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Dear Editor: I deem it fitting especially to write, as I do now, on Sunday, Dec. 30, which for Catholics is the Feast of the Holy Family, in reply to a story in The Western Star, and most likely also in The Telegram, on the previous day, about yet another politician — this time PC Leader Ches Crosbie, who wants to “restore faith in government,” for all the world as if the provincial government could be the head of what some might call “our Newfoundland family.”

Faith has two meanings: belief and loyalty. Belief that a given government will serve us well is what allowed, or enabled, a government to get us into the mess called the Muskrat Falls hydro-electric project, now the subject of a commission of inquiry.

Loyalty is required of the government towards its people, not so much of people to their government. Rather people should look to their country, which is made up of their families.

It is to the family, as the essential unit of human generation and economic production, that we ought to want to restore confidence (mainly its self-confidence). We should want to restore the self-reliance it had had for most of history.

Things normally belong to those who make them. That means that families ought to be able to grow or make what they need, not depend upon some larger corporate unit or an unwieldy economic system driven almost entirely for the benefit of people far more adept at organizing others than at producing what is actually needful.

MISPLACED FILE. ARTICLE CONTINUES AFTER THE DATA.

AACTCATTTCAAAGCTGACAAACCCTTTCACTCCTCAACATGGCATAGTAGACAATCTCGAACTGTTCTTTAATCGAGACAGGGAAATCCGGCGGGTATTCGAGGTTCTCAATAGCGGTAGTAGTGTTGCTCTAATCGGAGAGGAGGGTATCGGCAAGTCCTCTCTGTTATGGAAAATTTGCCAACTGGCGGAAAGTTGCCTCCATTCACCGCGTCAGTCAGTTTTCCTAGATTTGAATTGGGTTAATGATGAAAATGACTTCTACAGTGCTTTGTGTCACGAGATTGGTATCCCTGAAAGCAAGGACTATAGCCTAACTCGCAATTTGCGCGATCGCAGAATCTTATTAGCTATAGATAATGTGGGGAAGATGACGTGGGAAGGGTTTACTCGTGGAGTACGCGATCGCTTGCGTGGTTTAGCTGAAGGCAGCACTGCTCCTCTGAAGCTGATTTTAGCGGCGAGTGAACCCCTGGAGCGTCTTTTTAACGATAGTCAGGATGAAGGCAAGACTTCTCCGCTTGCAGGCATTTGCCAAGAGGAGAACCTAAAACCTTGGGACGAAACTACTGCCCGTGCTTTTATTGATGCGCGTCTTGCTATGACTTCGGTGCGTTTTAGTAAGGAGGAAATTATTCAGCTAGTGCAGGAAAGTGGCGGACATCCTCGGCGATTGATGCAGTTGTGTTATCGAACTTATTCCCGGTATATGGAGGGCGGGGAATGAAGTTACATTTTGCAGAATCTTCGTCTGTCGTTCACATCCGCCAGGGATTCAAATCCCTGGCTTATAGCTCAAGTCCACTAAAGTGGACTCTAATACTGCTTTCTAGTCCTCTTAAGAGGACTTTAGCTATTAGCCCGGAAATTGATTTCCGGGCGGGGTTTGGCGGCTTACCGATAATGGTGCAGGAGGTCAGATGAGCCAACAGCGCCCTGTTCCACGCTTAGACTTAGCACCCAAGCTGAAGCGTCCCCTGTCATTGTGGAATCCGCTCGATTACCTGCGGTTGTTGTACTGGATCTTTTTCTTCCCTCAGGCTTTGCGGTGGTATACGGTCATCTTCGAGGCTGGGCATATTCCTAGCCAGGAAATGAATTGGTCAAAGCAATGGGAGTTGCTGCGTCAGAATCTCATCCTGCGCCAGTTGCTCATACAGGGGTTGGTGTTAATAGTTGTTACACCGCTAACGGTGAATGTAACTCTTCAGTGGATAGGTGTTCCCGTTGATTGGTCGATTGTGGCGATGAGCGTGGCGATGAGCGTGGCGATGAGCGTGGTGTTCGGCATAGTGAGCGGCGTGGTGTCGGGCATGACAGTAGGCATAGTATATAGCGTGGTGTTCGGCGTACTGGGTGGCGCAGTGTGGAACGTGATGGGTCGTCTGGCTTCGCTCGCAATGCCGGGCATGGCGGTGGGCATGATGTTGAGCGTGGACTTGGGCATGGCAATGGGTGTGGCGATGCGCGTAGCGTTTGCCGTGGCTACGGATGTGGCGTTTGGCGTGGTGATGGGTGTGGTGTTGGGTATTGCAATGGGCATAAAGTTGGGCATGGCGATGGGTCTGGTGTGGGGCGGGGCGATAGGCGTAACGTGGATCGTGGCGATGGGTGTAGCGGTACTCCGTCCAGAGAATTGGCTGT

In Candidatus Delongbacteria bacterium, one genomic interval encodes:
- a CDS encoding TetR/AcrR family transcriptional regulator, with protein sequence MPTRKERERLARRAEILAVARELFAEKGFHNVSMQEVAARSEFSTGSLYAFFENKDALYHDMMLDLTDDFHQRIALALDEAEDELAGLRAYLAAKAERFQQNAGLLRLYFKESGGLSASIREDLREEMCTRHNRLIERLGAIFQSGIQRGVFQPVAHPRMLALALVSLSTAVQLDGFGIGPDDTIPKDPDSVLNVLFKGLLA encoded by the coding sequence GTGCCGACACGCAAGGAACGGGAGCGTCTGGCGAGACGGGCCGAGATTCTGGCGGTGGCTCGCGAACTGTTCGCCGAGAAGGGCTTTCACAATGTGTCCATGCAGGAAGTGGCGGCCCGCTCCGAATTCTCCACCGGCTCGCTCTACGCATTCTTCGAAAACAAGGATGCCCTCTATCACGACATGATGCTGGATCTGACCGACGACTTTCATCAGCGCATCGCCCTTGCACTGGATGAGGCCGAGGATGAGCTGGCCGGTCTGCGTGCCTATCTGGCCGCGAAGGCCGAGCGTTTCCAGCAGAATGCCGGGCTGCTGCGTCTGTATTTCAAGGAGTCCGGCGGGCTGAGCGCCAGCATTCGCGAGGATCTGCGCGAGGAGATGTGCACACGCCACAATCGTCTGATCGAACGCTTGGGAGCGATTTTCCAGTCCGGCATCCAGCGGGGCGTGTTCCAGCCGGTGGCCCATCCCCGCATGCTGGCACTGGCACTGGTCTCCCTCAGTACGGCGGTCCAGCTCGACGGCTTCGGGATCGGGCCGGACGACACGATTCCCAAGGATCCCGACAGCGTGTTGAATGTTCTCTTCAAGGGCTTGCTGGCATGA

I believe it quite likely that the Catholic Church, which has celebrated the Holy Family, will lead the restoration of “the ordinary family” by preaching to its members that those among them who are not fishers or farmers and who don’t practise a trade that mostly serves directly the fisher or farmer, ought to live what the Catholic Church calls “the single life in the world” until family life in the world is thoroughly reformed in the image of that family whose feast the Church is observing as I write.

The Church might thereby try to have its modern members make amends (“do penance”) for a regrettable lack of moral rigour in the domesticity of the generations that immediately preceded and had produced, them.

For the Church does really think in terms of such interdependence among souls of living and dead. Someone once said, Catholics, if no others, need not a Church which “moves with the times” but a Church which “moves the times.” That is its purpose.

That the existence of the family no longer seems to justify itself might be one reason why I seem to notice that in much television “crime drama,” as also in “The Game of Thrones” television saga, though not in the series of books on which that is based, villains try to excuse great villainy by claiming they “did it for family.” This might be intended to cast “family values” in a bad light.

This ought to remind us that the good we do ought to be done for and in and by our families, whose members should seldom be obliged to do for others what they do not first do for themselves.

Colin Burke,

Port au Port

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